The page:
Most of us here believe in the original stated purpose of copyright in the US constitution--the benefit of the society granting it. Seeing as copyright law as it exists today provides no discernible benefit to society (it only benefits those that hold the copyright), it should be abolished or replaced with something that does.
He didn't 'give it away and pray', he 'gave it away, and worked his ass of to give people a reason to pay'--pretty big difference there. And sure enough--as we talk about here all the time, his business model worked. I think this is something you seem to forget--the hard work part, all you record label shills seem to want is a 'magic bullet' model that makes the labels massive amounts of money for very little work.
Re: Did you stay up all night writing these fall-back pieces?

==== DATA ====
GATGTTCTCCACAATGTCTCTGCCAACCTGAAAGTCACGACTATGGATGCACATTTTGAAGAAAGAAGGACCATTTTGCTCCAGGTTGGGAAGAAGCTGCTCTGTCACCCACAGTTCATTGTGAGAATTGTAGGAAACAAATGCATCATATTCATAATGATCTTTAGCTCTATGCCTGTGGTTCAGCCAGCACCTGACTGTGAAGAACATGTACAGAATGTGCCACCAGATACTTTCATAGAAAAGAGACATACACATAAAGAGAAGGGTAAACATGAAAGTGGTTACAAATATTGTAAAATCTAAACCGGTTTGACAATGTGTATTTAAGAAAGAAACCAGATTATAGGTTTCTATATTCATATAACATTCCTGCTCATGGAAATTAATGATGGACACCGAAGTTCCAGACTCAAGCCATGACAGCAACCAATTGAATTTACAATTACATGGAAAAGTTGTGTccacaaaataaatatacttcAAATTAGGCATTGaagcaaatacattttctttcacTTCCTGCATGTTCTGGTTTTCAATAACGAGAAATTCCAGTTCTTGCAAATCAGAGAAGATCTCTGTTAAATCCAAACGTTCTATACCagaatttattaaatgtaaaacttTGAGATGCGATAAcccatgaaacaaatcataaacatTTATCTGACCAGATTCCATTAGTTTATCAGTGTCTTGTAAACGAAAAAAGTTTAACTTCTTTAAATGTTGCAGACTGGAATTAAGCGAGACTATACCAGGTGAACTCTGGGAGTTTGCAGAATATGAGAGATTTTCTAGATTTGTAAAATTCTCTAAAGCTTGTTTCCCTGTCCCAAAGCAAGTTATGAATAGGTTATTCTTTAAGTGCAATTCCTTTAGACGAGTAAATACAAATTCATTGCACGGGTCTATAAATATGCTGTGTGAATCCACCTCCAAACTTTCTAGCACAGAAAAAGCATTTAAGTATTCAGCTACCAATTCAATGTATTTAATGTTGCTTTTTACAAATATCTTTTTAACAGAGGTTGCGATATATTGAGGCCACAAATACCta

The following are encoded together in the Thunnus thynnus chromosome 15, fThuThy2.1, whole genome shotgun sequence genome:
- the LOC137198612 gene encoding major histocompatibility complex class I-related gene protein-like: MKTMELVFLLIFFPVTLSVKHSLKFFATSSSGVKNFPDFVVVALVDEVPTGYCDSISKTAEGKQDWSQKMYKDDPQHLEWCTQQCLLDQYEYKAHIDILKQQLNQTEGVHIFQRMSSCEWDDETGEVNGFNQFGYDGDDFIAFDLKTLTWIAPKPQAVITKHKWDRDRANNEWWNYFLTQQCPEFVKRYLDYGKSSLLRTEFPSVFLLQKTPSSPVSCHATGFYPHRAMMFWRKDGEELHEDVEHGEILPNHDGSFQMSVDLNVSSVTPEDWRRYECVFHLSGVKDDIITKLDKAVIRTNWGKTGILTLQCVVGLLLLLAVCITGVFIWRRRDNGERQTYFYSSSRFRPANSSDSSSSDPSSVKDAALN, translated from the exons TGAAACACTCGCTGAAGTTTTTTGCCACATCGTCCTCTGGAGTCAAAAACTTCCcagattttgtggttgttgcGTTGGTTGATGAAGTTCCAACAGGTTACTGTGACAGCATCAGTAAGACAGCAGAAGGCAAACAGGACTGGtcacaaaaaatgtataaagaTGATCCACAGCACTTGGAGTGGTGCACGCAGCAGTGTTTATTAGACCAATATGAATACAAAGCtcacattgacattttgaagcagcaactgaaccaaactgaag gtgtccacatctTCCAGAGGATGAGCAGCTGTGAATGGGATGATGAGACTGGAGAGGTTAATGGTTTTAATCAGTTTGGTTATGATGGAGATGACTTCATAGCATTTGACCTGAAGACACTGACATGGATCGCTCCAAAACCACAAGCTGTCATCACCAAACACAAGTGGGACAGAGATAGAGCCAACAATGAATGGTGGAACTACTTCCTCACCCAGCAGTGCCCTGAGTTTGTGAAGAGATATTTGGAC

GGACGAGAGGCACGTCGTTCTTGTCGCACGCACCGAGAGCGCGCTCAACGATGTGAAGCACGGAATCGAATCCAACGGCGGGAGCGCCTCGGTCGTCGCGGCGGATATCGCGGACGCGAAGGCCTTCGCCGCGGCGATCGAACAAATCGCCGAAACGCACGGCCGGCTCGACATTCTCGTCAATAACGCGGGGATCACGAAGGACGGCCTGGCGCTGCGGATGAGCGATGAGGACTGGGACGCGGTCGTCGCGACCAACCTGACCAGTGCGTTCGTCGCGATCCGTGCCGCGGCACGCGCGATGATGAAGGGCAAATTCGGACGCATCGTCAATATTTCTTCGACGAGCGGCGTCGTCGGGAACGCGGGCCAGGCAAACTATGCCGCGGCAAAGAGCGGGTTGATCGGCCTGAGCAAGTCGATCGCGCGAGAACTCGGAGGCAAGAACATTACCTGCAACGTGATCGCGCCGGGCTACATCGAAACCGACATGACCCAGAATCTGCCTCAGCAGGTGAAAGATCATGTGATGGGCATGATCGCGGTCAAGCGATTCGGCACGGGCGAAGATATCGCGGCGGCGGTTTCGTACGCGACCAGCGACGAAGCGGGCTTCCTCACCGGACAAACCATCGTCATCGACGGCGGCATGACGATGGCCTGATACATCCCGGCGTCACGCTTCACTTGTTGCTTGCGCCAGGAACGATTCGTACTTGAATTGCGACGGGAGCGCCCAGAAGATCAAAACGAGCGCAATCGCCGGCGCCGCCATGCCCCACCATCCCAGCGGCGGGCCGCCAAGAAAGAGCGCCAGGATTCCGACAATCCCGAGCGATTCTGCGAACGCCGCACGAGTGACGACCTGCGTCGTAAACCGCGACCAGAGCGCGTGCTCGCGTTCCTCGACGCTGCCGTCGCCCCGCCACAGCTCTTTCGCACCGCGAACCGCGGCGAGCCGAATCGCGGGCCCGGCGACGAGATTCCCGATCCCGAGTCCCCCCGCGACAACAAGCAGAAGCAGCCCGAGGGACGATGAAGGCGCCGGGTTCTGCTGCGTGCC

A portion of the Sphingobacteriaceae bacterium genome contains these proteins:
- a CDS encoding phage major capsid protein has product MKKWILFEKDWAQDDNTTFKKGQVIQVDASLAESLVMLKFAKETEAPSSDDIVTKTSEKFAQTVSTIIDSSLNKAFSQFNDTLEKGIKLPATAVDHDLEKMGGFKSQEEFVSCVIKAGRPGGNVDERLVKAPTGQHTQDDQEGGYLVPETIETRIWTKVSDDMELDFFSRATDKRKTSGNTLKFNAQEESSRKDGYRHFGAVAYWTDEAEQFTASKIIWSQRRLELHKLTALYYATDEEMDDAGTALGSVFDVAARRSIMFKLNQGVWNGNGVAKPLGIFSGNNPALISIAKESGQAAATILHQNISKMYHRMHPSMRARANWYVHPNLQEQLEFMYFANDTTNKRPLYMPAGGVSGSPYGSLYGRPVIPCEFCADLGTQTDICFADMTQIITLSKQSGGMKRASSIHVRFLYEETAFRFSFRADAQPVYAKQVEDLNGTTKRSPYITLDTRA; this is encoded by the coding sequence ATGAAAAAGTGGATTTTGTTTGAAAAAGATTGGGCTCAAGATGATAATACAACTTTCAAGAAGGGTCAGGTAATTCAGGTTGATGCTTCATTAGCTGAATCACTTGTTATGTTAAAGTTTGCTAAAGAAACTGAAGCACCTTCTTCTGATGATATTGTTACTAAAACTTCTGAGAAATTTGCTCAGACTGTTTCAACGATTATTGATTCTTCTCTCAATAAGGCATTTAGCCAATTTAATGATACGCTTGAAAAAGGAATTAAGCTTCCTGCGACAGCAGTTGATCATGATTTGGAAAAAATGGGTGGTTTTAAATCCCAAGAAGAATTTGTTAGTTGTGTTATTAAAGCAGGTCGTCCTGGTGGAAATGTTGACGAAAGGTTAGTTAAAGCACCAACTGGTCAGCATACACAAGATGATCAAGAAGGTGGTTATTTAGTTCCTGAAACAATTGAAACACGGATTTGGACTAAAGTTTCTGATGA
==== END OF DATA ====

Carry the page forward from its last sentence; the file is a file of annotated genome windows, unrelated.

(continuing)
BUT MAINLY, as we've written several (hundred) times: the industry CANNOT survive if their business model goes unchanged.
Over 80% of an album's production cost (writing, recording, mastering, and advertising) is going to the 10 songs that no one really wants (if you split it up into strict percentages). How can an industry hope to survive with this kind of inefficiency built into their business model? Why should we care if an inefficient industry fails? This happens all the time, and is an indicator of a healthy market. And, really it's not the industry thats failing--it's the product. The recording industry has only one product--the album. Their entire business model is based on the creation, production, and distribution of the album (at this point in time, the CD). Fewer and fewer people want albums--they want digital singles. To save their industry, all they have to do is stop wasting their resources producing what people don't want (the album) in favor of what they do (the digital single).